Graphene patents graph for Investec Vision 2018
 

The investment opportunity

Most of the investible graphene opportunities at this stage are focused on the production of graphene on a commercial scale for sale into Research & Development laboratories around the world. The challenge is producing practical amounts of sufficient quality to allow commercial development of graphene-based products, and here we have some way to go.
 
While mono-layers are commercially available, they are far from cheap; at the time of writing, reference to the www.graphenea.com website shows a pack of four 10mm x 10mm graphene mono-layers on a silicon base for sale at $229 (c.£150) – on a per kilo basis this must make graphene amongst the most expensive materials on earth.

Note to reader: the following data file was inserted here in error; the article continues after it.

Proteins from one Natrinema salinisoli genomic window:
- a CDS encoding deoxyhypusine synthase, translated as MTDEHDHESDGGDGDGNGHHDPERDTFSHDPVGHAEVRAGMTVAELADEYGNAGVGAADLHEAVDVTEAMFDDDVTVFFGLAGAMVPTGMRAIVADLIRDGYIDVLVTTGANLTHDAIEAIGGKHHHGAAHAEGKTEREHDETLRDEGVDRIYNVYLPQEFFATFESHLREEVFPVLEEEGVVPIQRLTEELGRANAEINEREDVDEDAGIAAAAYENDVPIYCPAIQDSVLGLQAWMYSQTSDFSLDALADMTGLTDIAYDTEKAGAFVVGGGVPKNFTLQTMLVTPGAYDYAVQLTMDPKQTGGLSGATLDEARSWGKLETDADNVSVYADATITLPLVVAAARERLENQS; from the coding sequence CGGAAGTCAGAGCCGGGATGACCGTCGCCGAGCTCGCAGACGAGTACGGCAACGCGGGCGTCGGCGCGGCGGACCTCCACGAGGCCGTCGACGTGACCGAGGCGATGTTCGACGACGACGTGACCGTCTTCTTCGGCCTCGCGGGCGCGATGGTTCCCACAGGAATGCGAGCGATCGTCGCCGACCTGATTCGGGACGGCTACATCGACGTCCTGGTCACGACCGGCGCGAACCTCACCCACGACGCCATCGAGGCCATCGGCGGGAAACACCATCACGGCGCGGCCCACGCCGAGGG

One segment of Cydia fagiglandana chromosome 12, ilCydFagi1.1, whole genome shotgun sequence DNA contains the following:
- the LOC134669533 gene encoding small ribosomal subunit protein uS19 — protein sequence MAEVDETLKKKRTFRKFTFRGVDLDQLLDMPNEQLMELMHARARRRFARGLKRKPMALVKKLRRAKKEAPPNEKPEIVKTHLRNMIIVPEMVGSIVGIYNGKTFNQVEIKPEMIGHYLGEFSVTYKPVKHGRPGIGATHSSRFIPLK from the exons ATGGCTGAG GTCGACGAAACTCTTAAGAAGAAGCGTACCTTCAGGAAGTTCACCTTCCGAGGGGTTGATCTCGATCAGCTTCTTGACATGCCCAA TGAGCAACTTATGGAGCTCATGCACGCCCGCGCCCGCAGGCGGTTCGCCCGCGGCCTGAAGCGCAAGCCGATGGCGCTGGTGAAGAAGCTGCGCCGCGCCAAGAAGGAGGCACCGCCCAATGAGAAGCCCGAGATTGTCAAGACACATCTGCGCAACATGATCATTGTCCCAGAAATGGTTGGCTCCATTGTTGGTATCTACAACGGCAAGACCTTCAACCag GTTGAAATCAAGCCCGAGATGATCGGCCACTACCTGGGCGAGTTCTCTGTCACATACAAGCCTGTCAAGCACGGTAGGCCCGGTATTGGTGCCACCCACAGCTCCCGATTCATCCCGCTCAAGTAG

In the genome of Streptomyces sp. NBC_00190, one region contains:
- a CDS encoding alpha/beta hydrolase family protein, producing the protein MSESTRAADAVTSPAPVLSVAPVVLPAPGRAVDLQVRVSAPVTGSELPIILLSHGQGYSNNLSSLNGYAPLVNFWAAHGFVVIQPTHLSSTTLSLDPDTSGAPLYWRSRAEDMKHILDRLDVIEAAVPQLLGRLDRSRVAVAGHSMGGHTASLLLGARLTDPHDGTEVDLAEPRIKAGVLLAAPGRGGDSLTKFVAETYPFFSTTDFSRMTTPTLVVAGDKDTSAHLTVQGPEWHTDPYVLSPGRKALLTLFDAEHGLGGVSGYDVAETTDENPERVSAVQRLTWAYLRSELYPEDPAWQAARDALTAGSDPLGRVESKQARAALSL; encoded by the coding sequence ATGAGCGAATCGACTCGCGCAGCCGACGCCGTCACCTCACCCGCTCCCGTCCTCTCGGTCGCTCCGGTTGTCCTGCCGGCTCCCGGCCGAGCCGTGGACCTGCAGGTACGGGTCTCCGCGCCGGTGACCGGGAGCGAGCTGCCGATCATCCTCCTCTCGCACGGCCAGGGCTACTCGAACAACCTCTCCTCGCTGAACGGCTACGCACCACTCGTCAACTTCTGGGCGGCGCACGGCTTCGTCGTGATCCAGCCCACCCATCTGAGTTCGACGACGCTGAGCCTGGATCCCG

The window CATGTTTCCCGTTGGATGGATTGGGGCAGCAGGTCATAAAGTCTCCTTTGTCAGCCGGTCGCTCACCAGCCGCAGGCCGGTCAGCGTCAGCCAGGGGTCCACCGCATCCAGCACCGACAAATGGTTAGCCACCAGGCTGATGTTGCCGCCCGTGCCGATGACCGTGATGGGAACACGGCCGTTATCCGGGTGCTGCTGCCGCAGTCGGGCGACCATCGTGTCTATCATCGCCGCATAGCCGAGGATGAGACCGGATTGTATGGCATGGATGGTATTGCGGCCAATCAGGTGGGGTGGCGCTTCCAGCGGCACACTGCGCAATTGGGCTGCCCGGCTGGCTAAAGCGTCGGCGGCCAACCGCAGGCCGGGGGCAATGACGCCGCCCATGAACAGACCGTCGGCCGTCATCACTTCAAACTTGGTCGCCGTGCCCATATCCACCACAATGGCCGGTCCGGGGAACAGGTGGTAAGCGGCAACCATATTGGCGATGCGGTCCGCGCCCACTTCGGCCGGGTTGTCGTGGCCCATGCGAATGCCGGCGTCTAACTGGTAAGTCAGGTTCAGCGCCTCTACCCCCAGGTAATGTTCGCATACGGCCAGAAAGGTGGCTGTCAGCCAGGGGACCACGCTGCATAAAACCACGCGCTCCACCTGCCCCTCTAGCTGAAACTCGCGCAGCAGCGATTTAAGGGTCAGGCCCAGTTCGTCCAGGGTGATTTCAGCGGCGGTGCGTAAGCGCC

Quoted graphene companies are very much at the smaller end of the market capitalisation spectrum, though fortunately for us three of them reside in the UK: Applied Graphene (AGM, AIM, £34m market cap), Haydale Graphene (HAYD, AIM, £21m) and Graphene Nanochem (GRPH, AIM, £13m).
 
All three are relatively new to the market, none are profitable and a purchase at this stage has to be regarded as speculation rather than investment. Price performance year-to-date has been variable to say the least; Applied Graphene is modestly higher, Graphene Nanochem has fallen by c.75% and Haydale has almost trebled. This level of volatility is likely to continue.